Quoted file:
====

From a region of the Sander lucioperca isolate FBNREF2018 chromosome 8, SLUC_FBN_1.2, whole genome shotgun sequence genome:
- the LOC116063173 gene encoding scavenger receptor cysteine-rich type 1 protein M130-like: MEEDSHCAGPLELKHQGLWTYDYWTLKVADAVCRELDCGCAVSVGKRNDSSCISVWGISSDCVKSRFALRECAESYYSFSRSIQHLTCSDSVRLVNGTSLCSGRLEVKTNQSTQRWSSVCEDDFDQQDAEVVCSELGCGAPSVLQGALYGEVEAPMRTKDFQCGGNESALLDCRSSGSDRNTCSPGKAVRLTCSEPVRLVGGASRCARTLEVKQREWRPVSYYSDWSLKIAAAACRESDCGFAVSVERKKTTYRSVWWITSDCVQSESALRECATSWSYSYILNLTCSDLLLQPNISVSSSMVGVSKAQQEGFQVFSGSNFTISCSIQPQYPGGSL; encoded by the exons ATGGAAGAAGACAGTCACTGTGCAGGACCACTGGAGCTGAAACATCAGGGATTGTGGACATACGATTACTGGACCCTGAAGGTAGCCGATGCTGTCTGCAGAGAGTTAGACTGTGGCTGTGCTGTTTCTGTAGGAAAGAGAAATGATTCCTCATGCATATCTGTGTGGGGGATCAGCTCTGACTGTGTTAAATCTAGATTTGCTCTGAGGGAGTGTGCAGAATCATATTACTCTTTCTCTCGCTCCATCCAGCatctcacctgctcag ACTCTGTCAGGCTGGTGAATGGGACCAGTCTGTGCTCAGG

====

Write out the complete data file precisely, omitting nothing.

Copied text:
From a region of the Sander lucioperca isolate FBNREF2018 chromosome 8, SLUC_FBN_1.2, whole genome shotgun sequence genome:
- the LOC116063173 gene encoding scavenger receptor cysteine-rich type 1 protein M130-like: MEEDSHCAGPLELKHQGLWTYDYWTLKVADAVCRELDCGCAVSVGKRNDSSCISVWGISSDCVKSRFALRECAESYYSFSRSIQHLTCSDSVRLVNGTSLCSGRLEVKTNQSTQRWSSVCEDDFDQQDAEVVCSELGCGAPSVLQGALYGEVEAPMRTKDFQCGGNESALLDCRSSGSDRNTCSPGKAVRLTCSEPVRLVGGASRCARTLEVKQREWRPVSYYSDWSLKIAAAACRESDCGFAVSVERKKTTYRSVWWITSDCVQSESALRECATSWSYSYILNLTCSDLLLQPNISVSSSMVGVSKAQQEGFQVFSGSNFTISCSIQPQYPGGSL; encoded by the exons ATGGAAGAAGACAGTCACTGTGCAGGACCACTGGAGCTGAAACATCAGGGATTGTGGACATACGATTACTGGACCCTGAAGGTAGCCGATGCTGTCTGCAGAGAGTTAGACTGTGGCTGTGCTGTTTCTGTAGGAAAGAGAAATGATTCCTCATGCATATCTGTGTGGGGGATCAGCTCTGACTGTGTTAAATCTAGATTTGCTCTGAGGGAGTGTGCAGAATCATATTACTCTTTCTCTCGCTCCATCCAGCatctcacctgctcag ACTCTGTCAGGCTGGTGAATGGGACCAGTCTGTGCTCAGG